Question: If funding to support boys and men of color is a priority, with some two dozen foundations involved, why are women and girls of color not an equal priority?The fact is that few new philanthropic efforts are aimed specifically at improving the lives of girls and young women of color.
A small program attached to an equally small liberal arts college has been providing thought leadership and a legion of boots on the ground for reproductive justice since the 1980s. Where do they get their money, and how has this operation been sustainable?The Civil Liberties and Public Policy Program (CLPP) at Hampshire College was founded in 1981, and since that time, it has helped to fuel both movement-building leadership and activist strategy for the cause of reproductive justice. Marlene Gerber Fried, Faculty Director of CLPP and Professor of Philosophy, and Mia Sullivan, Director of CLPP, took some time to discuss their work with Inside Philanthropy recently, so we could learn more about how this organization was formed and stays funded.
In her 2014 book, Generation Unbound: Drifting Into Sex and Parenthood Without Marriage, Isabel V. Sawhill argues that unplanned births are a main cause of poverty, and that one of the most effective ways to reduce poverty (as well as inequality) is to help women, particularly young women, prevent unplanned pregnancies.
This is hardly a new idea, but Sawhill’s research has given it more heft, and anti-poverty funders should be paying close attention. While reducing unplanned pregnancies isn’t easy, it’s arguably a much lighter lift than tackling many of the other factors that underlie poverty, and that’s especially true in light of advances in contraception, as we’ll see in a moment. Enabling women to better control their fertility is also a classic upstream intervention that forestalls the need to address a range of other social problems, delivering lots of bang for the buck. Still, for various reasons, many funders that work on poverty steer well away from this area.
In the United States, discussion of marginalized groups often revolves around terms like discrimination, rights, and integration. Elsewhere in the world, though, the focus is more on inclusion versus exclusion—which, arguably, is a more comprehensive and useful frame.
A commitment to battling exclusion is core to the Open Society Foundations, which has offices in over 30 countries and partners in dozens more. By now, the OSF story is the stuff of legend—how George Soros, the philosopher hedge fund king, used his market winnings to help bring down communism and went on to bankroll a global network of local foundations to advance the ideals of open society, making sure “no one has a monopoly on the truth” and no groups are consigned to the margins.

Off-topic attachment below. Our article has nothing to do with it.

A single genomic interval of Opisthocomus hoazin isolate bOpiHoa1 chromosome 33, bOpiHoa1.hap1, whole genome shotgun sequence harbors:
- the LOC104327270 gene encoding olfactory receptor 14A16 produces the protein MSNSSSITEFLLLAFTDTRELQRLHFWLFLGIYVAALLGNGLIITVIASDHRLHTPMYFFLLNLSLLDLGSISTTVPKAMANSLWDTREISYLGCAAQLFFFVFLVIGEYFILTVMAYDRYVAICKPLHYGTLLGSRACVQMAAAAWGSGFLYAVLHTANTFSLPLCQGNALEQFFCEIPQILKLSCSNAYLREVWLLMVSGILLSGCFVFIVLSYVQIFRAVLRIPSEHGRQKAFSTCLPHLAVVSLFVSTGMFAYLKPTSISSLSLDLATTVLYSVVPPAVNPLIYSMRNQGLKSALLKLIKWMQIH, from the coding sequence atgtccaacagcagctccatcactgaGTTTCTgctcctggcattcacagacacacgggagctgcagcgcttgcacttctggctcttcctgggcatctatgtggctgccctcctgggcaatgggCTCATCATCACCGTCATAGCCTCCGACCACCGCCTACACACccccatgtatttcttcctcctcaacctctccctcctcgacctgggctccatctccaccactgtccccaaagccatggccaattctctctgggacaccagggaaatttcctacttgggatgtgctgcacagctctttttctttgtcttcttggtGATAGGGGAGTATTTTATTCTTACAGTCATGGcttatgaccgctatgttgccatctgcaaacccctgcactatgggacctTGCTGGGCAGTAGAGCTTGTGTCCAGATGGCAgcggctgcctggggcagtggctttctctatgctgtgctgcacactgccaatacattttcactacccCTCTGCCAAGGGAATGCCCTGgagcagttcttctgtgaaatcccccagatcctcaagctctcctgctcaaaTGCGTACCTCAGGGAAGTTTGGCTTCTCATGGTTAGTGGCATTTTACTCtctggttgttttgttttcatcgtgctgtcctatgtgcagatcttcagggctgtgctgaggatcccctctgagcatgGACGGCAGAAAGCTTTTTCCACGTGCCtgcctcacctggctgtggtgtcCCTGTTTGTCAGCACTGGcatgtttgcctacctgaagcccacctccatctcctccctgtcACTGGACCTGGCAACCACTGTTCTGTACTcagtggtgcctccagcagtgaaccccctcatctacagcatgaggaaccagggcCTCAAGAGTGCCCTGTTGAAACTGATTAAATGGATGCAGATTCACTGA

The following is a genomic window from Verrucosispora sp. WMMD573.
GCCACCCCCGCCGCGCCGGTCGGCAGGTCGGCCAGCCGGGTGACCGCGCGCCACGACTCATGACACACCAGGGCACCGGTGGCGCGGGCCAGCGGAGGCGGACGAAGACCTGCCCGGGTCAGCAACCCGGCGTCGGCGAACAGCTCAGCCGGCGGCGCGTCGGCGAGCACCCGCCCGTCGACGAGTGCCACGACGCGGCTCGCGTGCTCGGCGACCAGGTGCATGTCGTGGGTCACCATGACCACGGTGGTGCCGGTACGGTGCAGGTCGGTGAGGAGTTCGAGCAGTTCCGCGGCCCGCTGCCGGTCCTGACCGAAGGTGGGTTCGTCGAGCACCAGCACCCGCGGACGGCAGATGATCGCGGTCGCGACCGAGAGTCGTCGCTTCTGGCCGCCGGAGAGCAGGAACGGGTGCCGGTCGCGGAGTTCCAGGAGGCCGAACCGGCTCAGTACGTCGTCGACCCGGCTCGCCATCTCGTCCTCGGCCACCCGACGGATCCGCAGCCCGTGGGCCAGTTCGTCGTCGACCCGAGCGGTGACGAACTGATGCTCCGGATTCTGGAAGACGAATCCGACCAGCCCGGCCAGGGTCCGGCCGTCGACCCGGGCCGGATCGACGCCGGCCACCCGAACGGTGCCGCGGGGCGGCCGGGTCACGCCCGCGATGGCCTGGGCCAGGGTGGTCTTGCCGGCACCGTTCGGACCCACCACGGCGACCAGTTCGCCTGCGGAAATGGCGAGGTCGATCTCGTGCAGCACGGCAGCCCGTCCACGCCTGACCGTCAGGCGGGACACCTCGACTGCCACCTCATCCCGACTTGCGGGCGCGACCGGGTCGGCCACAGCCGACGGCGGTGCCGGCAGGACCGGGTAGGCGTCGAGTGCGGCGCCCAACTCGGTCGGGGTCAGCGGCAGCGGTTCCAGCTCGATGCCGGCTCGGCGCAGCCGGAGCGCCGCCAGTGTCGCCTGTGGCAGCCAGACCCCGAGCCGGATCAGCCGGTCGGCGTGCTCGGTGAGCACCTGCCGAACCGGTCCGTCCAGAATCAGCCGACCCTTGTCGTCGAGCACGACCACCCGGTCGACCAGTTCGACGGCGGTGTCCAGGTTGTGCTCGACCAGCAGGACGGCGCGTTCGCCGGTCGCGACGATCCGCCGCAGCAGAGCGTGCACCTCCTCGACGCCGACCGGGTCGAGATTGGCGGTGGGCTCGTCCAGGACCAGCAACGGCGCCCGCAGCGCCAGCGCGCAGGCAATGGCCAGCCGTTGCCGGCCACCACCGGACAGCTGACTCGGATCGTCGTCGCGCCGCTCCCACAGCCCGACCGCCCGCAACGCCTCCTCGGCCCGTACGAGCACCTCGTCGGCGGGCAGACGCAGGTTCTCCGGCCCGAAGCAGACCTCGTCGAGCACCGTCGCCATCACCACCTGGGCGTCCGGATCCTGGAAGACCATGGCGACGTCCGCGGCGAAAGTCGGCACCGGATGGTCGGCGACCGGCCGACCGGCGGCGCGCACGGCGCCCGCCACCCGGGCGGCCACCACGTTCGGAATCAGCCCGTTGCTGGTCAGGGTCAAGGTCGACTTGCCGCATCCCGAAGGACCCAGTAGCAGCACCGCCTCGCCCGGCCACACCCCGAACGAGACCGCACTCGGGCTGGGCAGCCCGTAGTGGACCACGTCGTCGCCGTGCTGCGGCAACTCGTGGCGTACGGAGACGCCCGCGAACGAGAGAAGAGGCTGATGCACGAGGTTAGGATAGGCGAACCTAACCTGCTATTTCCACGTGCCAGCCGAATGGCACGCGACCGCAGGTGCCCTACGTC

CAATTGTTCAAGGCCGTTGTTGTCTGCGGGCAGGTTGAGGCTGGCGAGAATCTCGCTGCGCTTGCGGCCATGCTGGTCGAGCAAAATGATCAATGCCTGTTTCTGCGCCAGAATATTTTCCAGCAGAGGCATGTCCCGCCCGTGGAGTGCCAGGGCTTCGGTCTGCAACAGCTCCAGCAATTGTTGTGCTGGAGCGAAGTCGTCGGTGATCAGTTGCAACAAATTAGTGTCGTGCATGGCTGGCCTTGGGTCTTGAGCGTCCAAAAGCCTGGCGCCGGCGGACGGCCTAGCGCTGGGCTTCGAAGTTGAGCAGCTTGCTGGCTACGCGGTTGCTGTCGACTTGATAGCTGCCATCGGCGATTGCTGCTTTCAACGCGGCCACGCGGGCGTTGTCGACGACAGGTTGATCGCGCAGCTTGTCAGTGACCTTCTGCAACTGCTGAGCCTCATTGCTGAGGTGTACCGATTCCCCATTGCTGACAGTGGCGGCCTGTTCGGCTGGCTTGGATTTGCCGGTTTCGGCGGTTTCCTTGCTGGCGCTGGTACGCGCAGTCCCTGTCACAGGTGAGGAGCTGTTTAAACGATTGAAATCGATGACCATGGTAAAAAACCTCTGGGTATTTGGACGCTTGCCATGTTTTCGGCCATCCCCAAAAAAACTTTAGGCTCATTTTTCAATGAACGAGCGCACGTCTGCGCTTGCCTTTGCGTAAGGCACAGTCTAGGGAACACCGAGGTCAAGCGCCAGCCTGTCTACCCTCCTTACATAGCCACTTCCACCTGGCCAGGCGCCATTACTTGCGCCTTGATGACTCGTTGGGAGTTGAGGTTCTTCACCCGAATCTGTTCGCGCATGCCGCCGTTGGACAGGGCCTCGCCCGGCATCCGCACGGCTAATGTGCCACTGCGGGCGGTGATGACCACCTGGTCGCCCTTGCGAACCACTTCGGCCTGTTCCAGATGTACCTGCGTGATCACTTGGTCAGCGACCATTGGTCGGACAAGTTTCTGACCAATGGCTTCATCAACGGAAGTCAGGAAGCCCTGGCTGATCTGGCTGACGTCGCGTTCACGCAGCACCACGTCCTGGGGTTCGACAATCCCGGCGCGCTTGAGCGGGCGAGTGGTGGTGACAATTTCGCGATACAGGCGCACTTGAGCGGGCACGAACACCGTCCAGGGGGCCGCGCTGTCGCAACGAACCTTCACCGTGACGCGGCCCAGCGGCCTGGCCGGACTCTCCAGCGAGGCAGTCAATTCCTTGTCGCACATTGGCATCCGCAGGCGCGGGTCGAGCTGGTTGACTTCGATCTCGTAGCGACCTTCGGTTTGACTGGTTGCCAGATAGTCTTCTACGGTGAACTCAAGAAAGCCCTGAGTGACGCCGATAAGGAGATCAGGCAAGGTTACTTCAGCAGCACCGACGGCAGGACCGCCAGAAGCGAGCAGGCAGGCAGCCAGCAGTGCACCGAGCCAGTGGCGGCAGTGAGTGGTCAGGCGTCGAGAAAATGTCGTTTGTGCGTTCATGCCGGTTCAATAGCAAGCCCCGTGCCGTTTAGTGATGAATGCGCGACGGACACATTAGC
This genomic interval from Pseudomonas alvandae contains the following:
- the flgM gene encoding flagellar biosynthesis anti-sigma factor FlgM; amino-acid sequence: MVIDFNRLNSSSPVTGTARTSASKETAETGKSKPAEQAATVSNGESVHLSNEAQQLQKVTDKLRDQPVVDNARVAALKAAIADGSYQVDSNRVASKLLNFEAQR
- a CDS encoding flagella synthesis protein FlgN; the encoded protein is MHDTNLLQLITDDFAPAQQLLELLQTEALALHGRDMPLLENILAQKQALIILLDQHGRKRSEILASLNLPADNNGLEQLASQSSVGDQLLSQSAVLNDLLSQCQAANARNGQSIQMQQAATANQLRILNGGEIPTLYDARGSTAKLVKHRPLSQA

In the past year or so, the tech world has come under scrutiny for male overrepresentation. A high-profile sex discrimination suit was filed against VC firm Kleiner Perkins, and there’s been a rash of cases of women experiencing online harassment in tech circles. Meanwhile, in a very different development, corporations of all kinds that rely on skilled workers have awakened to the need to ensure that an increasingly diverse workforce has a strong education in science and math. There’s just not enough geeky white guys to go around anymore.
Google is at the center of the tech universe, and men comprise 70 percent of its workforce, so it would be hard for them not to notice the problem—or feel the heat.
One way Google has been addressing the STEM gender gap is by providing RISE awards—grants of $15,000 to $50,000 that focus on educating girls, minorities, and low-income students up to age 18 in computer science, helping to prepare them for workforce jobs at places like Google.
Well, here we are again. Another child sexual abuse scandal rocks the nation. Josh Duggar, star of 19 and Counting, sexually abused multiple girls as a teenager. His behavior was reported to the police (his police records are now conveniently destroyed) and the whole thing was kept under wraps in the proud state of Arkansas as the family went on to film a “reality show” touting their ultra-squeaky-clean Christian living.
Key takeaway for youth funders: Invest more in sexual abuse prevention here, there, and everywhere. There are still way too many people involved in ignoring, minimizing, and/or covering up these crimes.
Before Josh Duggar, another recent case prompted national discussion and awareness about child sexual abuse—the trial and conviction of Jerry Sandusky. And that one seems to have spurred an increase in funding that is worth looking at.
Women do all the work, but men call the shots—especially when it comes to the really big money.
That’s one picture of the foundation world that emerges from the Council of Foundation’s new study, 2014 Grantmakers Salary and Benefits Report, which offers the most in-depth look available at foundation staff and leadership.